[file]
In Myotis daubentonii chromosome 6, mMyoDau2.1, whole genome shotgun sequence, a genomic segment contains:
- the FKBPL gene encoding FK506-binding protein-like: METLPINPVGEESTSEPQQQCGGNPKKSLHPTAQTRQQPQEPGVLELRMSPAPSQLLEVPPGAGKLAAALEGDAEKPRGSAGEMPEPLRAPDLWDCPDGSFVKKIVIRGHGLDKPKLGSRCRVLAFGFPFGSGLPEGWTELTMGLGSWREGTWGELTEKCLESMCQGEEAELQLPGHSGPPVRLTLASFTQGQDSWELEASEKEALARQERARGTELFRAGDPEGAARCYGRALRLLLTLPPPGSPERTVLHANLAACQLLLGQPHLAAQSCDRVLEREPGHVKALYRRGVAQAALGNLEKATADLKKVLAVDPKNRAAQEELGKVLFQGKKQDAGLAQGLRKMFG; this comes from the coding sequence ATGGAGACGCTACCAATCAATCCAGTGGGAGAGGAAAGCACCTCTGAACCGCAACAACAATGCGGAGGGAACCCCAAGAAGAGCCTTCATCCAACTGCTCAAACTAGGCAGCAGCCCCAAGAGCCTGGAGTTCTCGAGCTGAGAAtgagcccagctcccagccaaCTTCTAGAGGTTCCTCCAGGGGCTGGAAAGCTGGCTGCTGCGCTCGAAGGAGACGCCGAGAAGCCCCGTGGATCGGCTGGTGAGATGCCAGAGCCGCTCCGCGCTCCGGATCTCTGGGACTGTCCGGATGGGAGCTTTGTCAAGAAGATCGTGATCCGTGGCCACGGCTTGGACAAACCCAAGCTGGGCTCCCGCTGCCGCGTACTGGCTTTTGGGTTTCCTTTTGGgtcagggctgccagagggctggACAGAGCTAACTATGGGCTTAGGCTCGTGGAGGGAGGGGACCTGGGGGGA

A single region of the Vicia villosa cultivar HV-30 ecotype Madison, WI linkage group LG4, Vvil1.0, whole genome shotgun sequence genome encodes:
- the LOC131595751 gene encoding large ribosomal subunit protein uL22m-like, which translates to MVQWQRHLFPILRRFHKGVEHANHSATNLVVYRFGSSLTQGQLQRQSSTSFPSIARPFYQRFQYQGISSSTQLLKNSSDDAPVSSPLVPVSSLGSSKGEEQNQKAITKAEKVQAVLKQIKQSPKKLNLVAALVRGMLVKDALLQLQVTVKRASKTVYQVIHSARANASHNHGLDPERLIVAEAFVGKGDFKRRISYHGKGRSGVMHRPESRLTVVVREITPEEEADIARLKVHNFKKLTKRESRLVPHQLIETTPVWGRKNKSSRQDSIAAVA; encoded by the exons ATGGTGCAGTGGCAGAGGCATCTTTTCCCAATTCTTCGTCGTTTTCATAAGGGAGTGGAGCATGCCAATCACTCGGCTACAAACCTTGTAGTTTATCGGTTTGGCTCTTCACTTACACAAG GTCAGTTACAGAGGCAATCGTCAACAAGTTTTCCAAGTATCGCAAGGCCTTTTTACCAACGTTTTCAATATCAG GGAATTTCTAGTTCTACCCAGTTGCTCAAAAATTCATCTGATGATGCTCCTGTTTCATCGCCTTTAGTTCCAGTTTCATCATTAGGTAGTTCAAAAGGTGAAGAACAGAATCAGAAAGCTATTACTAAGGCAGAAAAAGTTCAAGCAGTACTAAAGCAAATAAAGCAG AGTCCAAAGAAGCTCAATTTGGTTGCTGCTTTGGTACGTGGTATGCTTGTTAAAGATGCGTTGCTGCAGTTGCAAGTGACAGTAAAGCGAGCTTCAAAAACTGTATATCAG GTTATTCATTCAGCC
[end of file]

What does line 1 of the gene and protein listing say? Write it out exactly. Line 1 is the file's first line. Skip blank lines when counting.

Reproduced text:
In Myotis daubentonii chromosome 6, mMyoDau2.1, whole genome shotgun sequence, a genomic segment contains: